Improving alliance projects through facilitation
Alliance and other collaborative project delivery models such as integrated project delivery (IPD) represent a solution to decrease the fragmentation in the construction industry. New technology such as building information modelling (BIM) is also claimed to introduce more integration into the design and construction processes. However, intensified collaboration is required for successful alliancing and BIM processes. The intensified collaboration does not seem to occur automatically after committing to a contract but often requires help in the daily project activities. Facilitation is an activity used in other industries to help in accomplishing tasks by concentrating on the social processes of groups performing the activities.
Kokkonen et al. (2016) studied facilitation practices taken place in two types of meetings in a Finnish alliance project. One was a formal, official design meeting held bi-weekly and facilitated by the project manager from the general contractor. The other was an informal, designer collaboration meeting for designers on an as-needed basis and facilitated by the project engineer from the general contractor. (Figure 1) The results show that facilitation created more effective meetings. Also, facilitation seemed to influence the aspects of collaboration and trust, which are needed in alliance projects. The findings also show that facilitation of collaborative work took place through three types of facilitation practices: 1) the management of group process, 2) the management of content, and 3) the facilitator’s substantive expertise.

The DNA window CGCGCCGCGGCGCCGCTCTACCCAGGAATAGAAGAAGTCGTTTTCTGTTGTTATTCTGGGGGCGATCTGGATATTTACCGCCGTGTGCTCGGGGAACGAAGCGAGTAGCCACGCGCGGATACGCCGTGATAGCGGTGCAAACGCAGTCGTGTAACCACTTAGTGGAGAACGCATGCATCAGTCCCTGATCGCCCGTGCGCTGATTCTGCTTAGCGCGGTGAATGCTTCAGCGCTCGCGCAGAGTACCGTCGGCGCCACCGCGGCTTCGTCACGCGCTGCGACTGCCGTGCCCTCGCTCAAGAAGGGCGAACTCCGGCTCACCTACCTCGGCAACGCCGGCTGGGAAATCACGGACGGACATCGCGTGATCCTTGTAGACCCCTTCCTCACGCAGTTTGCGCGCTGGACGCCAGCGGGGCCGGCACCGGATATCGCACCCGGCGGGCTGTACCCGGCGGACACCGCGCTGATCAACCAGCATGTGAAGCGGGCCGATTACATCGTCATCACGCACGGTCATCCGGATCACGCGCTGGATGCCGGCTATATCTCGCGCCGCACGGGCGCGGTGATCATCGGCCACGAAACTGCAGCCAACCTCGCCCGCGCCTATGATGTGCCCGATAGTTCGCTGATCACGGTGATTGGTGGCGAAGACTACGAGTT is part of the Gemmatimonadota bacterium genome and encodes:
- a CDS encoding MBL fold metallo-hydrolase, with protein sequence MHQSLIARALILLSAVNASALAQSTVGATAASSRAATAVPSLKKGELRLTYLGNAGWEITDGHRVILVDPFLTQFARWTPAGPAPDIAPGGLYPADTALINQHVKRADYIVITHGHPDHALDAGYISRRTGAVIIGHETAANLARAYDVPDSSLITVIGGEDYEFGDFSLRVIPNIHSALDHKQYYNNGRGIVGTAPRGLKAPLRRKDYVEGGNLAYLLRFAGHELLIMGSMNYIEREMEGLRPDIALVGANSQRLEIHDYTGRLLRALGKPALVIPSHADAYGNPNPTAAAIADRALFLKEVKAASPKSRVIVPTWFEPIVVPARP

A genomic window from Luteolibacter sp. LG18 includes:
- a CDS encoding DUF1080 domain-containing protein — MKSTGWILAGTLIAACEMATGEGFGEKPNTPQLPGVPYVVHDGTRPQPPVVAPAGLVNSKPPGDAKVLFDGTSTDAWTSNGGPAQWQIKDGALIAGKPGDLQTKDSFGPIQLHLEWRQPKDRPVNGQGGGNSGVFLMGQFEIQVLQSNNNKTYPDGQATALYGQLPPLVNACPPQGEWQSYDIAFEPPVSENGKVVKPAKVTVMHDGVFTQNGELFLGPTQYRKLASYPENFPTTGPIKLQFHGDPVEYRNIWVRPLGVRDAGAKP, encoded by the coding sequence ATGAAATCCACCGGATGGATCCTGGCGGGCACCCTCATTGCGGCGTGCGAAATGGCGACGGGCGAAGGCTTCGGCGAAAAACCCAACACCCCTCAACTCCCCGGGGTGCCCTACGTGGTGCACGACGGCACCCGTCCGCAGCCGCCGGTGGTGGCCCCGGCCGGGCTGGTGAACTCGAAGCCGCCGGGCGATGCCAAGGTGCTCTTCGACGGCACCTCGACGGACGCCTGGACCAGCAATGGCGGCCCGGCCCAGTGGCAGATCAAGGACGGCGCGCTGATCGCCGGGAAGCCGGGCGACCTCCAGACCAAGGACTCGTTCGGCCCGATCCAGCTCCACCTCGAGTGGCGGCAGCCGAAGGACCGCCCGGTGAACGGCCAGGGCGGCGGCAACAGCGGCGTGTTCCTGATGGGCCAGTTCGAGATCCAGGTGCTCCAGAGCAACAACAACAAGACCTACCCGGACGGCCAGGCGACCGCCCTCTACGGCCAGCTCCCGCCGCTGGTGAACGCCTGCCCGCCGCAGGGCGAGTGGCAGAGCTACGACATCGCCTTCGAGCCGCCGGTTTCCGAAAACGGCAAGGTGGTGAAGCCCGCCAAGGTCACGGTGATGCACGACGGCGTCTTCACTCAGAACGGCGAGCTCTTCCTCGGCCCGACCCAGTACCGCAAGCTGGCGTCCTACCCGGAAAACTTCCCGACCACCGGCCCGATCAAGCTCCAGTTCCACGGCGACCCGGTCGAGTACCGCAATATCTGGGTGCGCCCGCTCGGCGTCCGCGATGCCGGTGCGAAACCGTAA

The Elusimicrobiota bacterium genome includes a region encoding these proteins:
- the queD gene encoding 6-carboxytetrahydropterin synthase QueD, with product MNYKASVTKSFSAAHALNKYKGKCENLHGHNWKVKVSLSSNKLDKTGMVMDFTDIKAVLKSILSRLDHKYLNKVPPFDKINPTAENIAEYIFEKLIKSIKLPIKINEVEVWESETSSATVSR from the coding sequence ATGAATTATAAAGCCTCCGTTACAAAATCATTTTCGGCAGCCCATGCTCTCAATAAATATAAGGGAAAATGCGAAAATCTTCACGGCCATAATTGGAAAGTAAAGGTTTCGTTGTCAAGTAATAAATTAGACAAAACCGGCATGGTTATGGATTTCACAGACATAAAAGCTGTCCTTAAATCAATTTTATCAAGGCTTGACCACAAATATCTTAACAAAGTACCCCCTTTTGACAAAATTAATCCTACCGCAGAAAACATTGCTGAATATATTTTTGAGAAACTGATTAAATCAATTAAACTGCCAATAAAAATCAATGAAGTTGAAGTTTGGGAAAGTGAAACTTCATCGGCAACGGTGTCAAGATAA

The findings show that the management of group process was mostly about managing group interaction and creating a participative environment as well as applying technology. The management of content in the meetings was mostly about leading the conversation, clarifying and integrating knowledge. This area of facilitation concerns what is discussed in the meeting. The findings on the facilitator’s substantive expertise show that the facilitator in both meetings had expert knowledge and could intervene with this expertise to decisions.
The findings suggest that facilitation methods depend on the purpose and context of the meeting. The study reminds that the facilitator role should be given to a person who is skilled in enhancing collaborative practices that are socially structured.
Figure 1. An informal meeting facilitated by the project engineer from the general contractor
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Kokkonen, A., Lehtinen, T. & Lavikka, R. (2016) Improving alliance projects through facilitation. Proceedings of the CIB World Building Congress 2016: Volume II - Environmental Opportunities and Challenges. Constructing Commitment and Acknowledging Human Experiences, Tampere, May 30, 2016. Prins, M., Wamelink, H., Giddings, B., Ku, K. & Feenstra, M. (eds.). Tampere, Finland, Vol. 18, p. 498-509.
The research reported in this paper has been conducted in RYM PRE Model Nova and CoCoNet research projects. RYM PRE Model Nova research project “New Business Model based on Process Network and Building Information Modelling” belonged to the Built Environment Process Re- engineering research program, coordinated by the Strategic Centre for Science, Technology and Innovation of the built environment (RYM Ltd.) in Finland. CoCoNet research project “Co-creation and Coordination in Emerging Value Networks – the double role of ICT-enabled modelling tools and methods” is conducted by the Enterprise Simulation Laboratory SimLab, Department of Industrial Engineering and Management, Aalto University School of Science, Finland. Data for this paper was collected during the Model Nova project, whereas the paper has been written during the CoCoNet project. The Academy of Finland (for CoCoNet project) and the Finnish Funding Agency for Technology and Innovation Tekes (for RYM PRE Model Nova project) with partner companies have financially supported the research, which is gratefully acknowledged.